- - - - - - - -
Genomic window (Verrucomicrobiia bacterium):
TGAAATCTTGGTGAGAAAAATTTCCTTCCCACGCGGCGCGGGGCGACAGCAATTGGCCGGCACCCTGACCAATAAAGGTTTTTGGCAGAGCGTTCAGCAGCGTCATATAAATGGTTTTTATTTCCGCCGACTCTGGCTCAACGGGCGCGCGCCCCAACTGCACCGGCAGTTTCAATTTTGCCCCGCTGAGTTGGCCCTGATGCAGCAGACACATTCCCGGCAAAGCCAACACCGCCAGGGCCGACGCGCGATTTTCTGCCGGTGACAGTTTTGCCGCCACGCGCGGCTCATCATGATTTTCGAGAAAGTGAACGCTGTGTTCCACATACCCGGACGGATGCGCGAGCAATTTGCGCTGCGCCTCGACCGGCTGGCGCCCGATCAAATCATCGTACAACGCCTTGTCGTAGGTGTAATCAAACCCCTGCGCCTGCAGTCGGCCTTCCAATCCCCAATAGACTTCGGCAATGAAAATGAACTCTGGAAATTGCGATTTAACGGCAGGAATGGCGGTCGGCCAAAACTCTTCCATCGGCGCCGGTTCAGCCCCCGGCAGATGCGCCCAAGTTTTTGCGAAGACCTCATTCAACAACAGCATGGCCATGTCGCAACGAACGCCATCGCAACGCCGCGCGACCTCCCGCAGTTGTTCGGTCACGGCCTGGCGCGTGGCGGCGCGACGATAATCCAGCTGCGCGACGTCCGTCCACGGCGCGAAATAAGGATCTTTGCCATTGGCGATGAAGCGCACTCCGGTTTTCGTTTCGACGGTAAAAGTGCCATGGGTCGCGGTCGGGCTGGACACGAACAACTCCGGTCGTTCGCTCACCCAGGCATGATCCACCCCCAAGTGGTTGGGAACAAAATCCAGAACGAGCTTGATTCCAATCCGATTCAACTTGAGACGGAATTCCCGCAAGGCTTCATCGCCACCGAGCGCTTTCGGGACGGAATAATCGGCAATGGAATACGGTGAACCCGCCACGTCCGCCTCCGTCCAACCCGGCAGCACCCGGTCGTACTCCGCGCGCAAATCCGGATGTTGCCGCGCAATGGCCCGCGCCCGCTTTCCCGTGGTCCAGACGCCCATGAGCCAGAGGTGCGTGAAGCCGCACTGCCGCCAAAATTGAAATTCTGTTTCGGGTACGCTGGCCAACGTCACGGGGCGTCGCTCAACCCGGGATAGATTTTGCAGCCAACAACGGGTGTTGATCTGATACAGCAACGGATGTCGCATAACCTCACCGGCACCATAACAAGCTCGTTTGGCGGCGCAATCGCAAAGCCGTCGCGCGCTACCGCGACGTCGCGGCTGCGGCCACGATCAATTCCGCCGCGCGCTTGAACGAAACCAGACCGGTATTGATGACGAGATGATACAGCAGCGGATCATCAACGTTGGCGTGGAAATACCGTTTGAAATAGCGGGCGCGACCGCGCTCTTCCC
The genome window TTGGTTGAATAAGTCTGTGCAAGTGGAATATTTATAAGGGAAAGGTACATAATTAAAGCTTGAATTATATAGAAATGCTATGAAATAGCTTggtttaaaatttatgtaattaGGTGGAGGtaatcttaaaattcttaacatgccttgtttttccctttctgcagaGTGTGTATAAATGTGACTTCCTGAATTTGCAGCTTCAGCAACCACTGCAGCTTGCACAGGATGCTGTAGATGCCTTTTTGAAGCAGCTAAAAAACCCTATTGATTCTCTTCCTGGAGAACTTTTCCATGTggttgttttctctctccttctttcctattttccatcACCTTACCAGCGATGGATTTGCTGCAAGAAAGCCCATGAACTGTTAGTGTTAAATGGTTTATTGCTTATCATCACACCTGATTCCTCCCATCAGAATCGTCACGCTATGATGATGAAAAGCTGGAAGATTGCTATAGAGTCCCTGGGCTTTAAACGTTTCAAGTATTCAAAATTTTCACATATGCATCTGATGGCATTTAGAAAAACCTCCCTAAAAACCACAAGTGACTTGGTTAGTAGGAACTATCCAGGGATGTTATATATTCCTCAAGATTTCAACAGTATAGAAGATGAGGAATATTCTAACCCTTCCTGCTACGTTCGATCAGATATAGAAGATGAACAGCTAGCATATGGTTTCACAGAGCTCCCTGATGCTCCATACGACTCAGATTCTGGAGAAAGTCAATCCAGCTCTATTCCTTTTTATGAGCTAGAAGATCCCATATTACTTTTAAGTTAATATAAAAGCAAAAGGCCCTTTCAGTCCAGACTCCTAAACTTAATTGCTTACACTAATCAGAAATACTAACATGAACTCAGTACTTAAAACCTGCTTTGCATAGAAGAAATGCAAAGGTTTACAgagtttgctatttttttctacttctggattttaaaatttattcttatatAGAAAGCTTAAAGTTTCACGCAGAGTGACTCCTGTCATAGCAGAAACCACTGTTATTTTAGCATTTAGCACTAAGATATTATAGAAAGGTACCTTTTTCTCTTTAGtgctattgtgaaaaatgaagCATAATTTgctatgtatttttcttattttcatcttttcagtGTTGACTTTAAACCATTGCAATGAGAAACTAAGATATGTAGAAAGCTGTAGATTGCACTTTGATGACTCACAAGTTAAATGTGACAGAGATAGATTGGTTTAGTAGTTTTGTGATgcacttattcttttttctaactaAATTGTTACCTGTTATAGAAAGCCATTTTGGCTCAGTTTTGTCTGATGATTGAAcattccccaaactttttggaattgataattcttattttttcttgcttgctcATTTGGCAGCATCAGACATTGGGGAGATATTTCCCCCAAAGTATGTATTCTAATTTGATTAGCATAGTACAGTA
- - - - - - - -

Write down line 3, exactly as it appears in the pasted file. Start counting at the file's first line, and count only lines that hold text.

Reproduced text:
The genome window TTGGTTGAATAAGTCTGTGCAAGTGGAATATTTATAAGGGAAAGGTACATAATTAAAGCTTGAATTATATAGAAATGCTATGAAATAGCTTggtttaaaatttatgtaattaGGTGGAGGtaatcttaaaattcttaacatgccttgtttttccctttctgcagaGTGTGTATAAATGTGACTTCCTGAATTTGCAGCTTCAGCAACCACTGCAGCTTGCACAGGATGCTGTAGATGCCTTTTTGAAGCAGCTAAAAAACCCTATTGATTCTCTTCCTGGAGAACTTTTCCATGTggttgttttctctctccttctttcctattttccatcACCTTACCAGCGATGGATTTGCTGCAAGAAAGCCCATGAACTGTTAGTGTTAAATGGTTTATTGCTTATCATCACACCTGATTCCTCCCATCAGAATCGTCACGCTATGATGATGAAAAGCTGGAAGATTGCTATAGAGTCCCTGGGCTTTAAACGTTTCAAGTATTCAAAATTTTCACATATGCATCTGATGGCATTTAGAAAAACCTCCCTAAAAACCACAAGTGACTTGGTTAGTAGGAACTATCCAGGGATGTTATATATTCCTCAAGATTTCAACAGTATAGAAGATGAGGAATATTCTAACCCTTCCTGCTACGTTCGATCAGATATAGAAGATGAACAGCTAGCATATGGTTTCACAGAGCTCCCTGATGCTCCATACGACTCAGATTCTGGAGAAAGTCAATCCAGCTCTATTCCTTTTTATGAGCTAGAAGATCCCATATTACTTTTAAGTTAATATAAAAGCAAAAGGCCCTTTCAGTCCAGACTCCTAAACTTAATTGCTTACACTAATCAGAAATACTAACATGAACTCAGTACTTAAAACCTGCTTTGCATAGAAGAAATGCAAAGGTTTACAgagtttgctatttttttctacttctggattttaaaatttattcttatatAGAAAGCTTAAAGTTTCACGCAGAGTGACTCCTGTCATAGCAGAAACCACTGTTATTTTAGCATTTAGCACTAAGATATTATAGAAAGGTACCTTTTTCTCTTTAGtgctattgtgaaaaatgaagCATAATTTgctatgtatttttcttattttcatcttttcagtGTTGACTTTAAACCATTGCAATGAGAAACTAAGATATGTAGAAAGCTGTAGATTGCACTTTGATGACTCACAAGTTAAATGTGACAGAGATAGATTGGTTTAGTAGTTTTGTGATgcacttattcttttttctaactaAATTGTTACCTGTTATAGAAAGCCATTTTGGCTCAGTTTTGTCTGATGATTGAAcattccccaaactttttggaattgataattcttattttttcttgcttgctcATTTGGCAGCATCAGACATTGGGGAGATATTTCCCCCAAAGTATGTATTCTAATTTGATTAGCATAGTACAGTA